EVERYTHING YOU NEED TO KNOW BIMI in 2024: A comprehensive guide for marketers A logo next to your email can increase open rates by up to 10%. When you go into your inbox, have you noticed those brands that have their logo’s next to their name?  Get ready for a wild ride through the digital jungle of email marketing because today, we’re talking about BIMI, or as I like to call it, the “bling” of your email’s trustworthiness. If you haven’t heard of it yet, buckle up, because BIMI is the unsung hero of your brand’s reputation in ever chaotic inboxes.  What is BIMI? Brand Indicators for Message Identification It adds an extra layer of authentication So, what’s BIMI? In the simplest terms, it’s your brand’s logo popping up next to your email in the inbox. It’s a shiny badge of authenticity that tells your subscribers, “Hey, it’s really us, and we’re legit!” It’s needed in a world where phishing emails lurk around every corner like digital pickpockets. BIMI adds a layer of trust and gives senders control over how their brand is represented by email clients.  The AuthIndicators Working Group leads the BIMI movement, and current members of the group include Google, Verizon Media, Mailchimp, and Valimail. Why is BIMI so important for marketers? An exciting change where marketers and security professionals come together! Here’s why we think BIMI is just a fabulous tool for marketers in 2024.  AMPLIFIED SECURITY BIMI is not possible without DMARC implementation. And this is going to become mandatory in the coming future so you’ll already be part the way there!  Digital deception is rampant so BIMI provides a shield against phishing scams. It’s integrated with DMARC to ensure that the sender’s domain is authenticated, preventing impersonation and building recipient trust​​. ELEVATED BRAND PRESENCE A logo next to your email can increase open rates by up to 10%! This visual cue makes your brand instantly recognisable, cutting through the clutter of a crowded inbox​​. TRUST AND CREDIBILITY When users see a verified logo, it’s a signal that the email is authentic. This can be particularly crucial for sectors like banking and retail, where email authenticity directly impacts customer trust. It makes your emails stand out, and with billions of emails sent everyday, we know your brand needs it.  How does BIMI work? To step up to the BIMI standard, a company sets up a fresh DNS record that points right to their logo. Think of it as giving directions to your house—only it’s your brand’s house, and the mailbox provider is the guest checking the invite. When they peek at your DMARC policy within your domain’s DNS TXT record, they’re on the lookout for your BIMI invitation. This BIMI record isn’t anything fancy—just a snippet of text that says, “Here’s where to find our logo, and oh, by the way, here’s our Verified Mark Certificate (VMC) if we’ve got one.” When the mailbox provider sees that everything’s in order, they roll out the red carpet for your logo, placing it front and center next to your email. A note on VMCs Have you ever used a screen reader before? Test your email through a screen reader to see what it sounds like. Which inbox providers support BIMI? Although a larger group of providers is developing BIMI, it’s not live in all inboxes right now. Verizon Media was the first big provider to support BIMI for Yahoo! And AOL inboxes and Google announced BIMI support for Gmail in July 2021.  Apple Mail: Support coming to Apple Mail on iOS 16, iPadOS 16, and macOS Ventura Yahoo: Pilot publicly available with no VMC requirement (right now) AOL: Pilot publicly available with no VMC requirement (right now) Gmail: Pilot publicly available with a VMC requirement (right now) La Poste: Pilot publicly available with no VMC requirement (right now) Netscape: Pilot publicly available with no VMC requirement (right now) Comcast: In the planning stages Fastmail: Working towards a pilot Microsoft: No BIMI support How do you implement BIMI? If you’re brand new to the world of DMARC and email deliverability, you can get in contact with us for free advice on how to set it up.  THREE STEPS TO SETTING UP BIMI Getting BIMI up and running consists of three steps: Setting up DMARC compliance Setting up your logo Updating your DNS with the BIMI TXT record. DMARC COMPLIANCE Getting BIMI up and running consists of three steps: Setting up DMARC compliance Setting up your logo Updating your DNS with the BIMI TXT record. The first and most important step towards BIMI is full DMARC compliance. That means SPF and/or DKIM for all mail must be authenticated using your ‘From domain’. Once complete, that From domain also needs either a “reject” or “quarantine” DMARC policy. This process shows receivers that you’re conscientious of the types of messages your brand sends and why you send them, building your reputation as a sender. YOUR BIMI LOGO Then, you’ll need to create your BIMI logo image. The recommendations are an SVG formatted file designed as a perfect square, hosted publicly accessible via HTTPS. Make sure there are no taglines or extra text in it since this logo will likely be displayed too small to render anything like that.  If you’re going to go the extra mile with a VMC, this is when you’d do it.  UPDATE YOUR DNS Now comes the DNS changes to announce your participation in BIMI. The basic setup is “v=BIMI1; l=logoURL;” as a TXT record for default._bimi.yourdomain. Some brands may want to have multiple logos for different use cases, but this “default” selector above works as-is for all mail. How much does BIMI cost? So far using BIMI is free! But, a VMC will cost brands around $1,500 per year.   BIMI troubleshooting If you’ve followed the BIMI setup steps and still can’t get it to work, there are a few troubleshooting tools to use: Use a tool like DMARC Digests to ensure your authentication is working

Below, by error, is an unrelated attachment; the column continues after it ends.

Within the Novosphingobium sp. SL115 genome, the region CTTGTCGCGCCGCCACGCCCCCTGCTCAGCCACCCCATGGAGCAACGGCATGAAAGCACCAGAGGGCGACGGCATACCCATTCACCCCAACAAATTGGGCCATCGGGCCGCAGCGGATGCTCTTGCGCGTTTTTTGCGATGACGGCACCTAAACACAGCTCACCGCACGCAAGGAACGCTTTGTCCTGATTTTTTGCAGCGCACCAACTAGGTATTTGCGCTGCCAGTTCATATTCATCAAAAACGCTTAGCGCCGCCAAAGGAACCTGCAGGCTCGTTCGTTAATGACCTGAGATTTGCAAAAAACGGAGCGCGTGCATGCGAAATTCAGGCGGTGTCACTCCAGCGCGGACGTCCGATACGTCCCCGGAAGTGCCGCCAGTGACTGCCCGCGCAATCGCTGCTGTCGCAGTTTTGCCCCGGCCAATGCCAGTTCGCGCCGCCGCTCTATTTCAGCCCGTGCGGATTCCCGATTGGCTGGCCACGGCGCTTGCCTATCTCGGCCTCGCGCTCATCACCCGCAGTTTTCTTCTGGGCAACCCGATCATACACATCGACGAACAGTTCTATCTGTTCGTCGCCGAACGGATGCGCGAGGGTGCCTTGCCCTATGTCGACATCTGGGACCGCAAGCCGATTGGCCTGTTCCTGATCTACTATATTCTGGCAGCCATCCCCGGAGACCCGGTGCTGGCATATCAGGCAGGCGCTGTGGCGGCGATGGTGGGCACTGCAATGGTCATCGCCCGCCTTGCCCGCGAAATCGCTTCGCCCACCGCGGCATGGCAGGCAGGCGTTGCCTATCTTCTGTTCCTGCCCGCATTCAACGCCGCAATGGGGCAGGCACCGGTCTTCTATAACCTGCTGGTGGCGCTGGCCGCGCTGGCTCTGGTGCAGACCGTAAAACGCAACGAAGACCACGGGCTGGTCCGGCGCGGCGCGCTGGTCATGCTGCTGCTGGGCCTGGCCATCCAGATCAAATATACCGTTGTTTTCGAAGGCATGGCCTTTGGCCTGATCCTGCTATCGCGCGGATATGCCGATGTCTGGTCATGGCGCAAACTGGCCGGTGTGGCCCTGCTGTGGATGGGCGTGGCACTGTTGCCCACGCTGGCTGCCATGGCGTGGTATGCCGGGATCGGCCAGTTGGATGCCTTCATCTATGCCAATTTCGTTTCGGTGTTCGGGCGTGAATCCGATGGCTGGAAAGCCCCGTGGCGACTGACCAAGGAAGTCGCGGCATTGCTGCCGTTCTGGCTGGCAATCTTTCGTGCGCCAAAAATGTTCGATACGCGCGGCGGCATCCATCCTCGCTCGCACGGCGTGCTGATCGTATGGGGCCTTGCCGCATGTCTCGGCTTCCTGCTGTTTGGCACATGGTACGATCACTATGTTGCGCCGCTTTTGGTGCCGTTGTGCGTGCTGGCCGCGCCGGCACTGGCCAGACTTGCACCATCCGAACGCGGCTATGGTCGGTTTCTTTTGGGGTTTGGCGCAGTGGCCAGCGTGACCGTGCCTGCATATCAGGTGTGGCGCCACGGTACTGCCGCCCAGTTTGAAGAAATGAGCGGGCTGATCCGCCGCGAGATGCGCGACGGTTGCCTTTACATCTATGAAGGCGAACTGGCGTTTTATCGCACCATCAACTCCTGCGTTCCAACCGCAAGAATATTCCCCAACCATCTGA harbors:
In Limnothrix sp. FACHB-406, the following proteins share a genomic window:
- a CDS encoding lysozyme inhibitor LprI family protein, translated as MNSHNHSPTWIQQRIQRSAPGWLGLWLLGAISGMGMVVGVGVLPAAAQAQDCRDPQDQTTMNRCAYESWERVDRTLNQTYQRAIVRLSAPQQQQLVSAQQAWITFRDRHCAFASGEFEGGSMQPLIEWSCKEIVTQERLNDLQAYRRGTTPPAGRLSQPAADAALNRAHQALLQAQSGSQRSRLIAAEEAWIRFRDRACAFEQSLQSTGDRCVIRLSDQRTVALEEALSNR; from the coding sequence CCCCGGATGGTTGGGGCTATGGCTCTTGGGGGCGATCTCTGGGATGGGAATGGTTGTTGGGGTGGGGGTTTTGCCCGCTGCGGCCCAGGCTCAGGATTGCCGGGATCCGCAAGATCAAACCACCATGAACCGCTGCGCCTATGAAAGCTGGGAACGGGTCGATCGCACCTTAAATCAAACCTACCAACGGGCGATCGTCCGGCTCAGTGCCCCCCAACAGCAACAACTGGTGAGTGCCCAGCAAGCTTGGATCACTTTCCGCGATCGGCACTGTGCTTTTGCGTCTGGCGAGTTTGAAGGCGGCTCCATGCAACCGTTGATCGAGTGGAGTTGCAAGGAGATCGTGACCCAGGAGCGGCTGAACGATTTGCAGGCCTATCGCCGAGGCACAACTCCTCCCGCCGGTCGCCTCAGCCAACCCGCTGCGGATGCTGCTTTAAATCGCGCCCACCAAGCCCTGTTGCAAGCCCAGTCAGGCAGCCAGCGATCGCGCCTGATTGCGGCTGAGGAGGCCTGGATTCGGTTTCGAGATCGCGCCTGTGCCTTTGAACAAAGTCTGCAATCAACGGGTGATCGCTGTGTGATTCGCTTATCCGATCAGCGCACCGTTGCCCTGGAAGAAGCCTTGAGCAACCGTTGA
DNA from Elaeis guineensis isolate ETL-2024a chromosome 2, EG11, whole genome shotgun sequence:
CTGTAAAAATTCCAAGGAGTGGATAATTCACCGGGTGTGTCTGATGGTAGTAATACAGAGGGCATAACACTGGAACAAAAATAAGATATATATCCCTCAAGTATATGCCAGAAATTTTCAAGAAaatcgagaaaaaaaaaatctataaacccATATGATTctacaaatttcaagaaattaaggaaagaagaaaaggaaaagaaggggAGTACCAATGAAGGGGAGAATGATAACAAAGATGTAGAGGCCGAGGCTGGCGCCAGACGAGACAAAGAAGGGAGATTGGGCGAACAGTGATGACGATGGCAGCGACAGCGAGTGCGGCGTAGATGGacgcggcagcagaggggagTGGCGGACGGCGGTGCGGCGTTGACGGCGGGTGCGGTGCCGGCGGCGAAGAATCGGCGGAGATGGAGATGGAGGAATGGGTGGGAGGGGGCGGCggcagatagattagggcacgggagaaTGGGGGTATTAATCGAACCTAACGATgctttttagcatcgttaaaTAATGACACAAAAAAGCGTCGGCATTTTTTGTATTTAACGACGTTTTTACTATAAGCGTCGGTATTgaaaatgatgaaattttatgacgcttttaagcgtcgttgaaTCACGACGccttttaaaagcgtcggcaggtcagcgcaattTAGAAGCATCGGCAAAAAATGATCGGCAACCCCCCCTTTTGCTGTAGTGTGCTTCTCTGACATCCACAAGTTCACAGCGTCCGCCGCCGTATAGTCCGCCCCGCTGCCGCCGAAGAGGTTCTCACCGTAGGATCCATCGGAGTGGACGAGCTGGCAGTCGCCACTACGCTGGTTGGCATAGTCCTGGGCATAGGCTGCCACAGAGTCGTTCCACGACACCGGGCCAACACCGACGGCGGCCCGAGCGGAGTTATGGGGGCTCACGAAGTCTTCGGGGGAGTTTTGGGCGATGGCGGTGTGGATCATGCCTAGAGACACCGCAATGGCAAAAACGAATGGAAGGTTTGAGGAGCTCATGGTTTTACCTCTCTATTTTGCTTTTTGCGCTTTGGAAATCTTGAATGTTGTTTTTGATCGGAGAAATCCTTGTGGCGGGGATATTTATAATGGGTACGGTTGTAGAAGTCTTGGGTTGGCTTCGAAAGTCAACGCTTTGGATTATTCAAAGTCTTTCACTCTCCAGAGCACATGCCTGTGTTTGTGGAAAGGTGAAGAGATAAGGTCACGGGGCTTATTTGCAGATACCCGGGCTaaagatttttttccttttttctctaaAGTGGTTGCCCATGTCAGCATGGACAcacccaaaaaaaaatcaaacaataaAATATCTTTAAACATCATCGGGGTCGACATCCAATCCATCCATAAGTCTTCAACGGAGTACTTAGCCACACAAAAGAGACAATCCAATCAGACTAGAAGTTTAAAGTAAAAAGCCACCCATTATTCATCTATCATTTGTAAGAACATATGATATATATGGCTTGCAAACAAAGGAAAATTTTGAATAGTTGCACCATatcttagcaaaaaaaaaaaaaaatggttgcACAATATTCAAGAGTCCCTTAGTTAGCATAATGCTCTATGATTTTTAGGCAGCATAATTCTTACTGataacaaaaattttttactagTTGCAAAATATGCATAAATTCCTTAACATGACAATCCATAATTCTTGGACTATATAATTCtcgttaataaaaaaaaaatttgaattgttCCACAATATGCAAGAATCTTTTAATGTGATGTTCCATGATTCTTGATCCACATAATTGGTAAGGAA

Email Accessibility Guide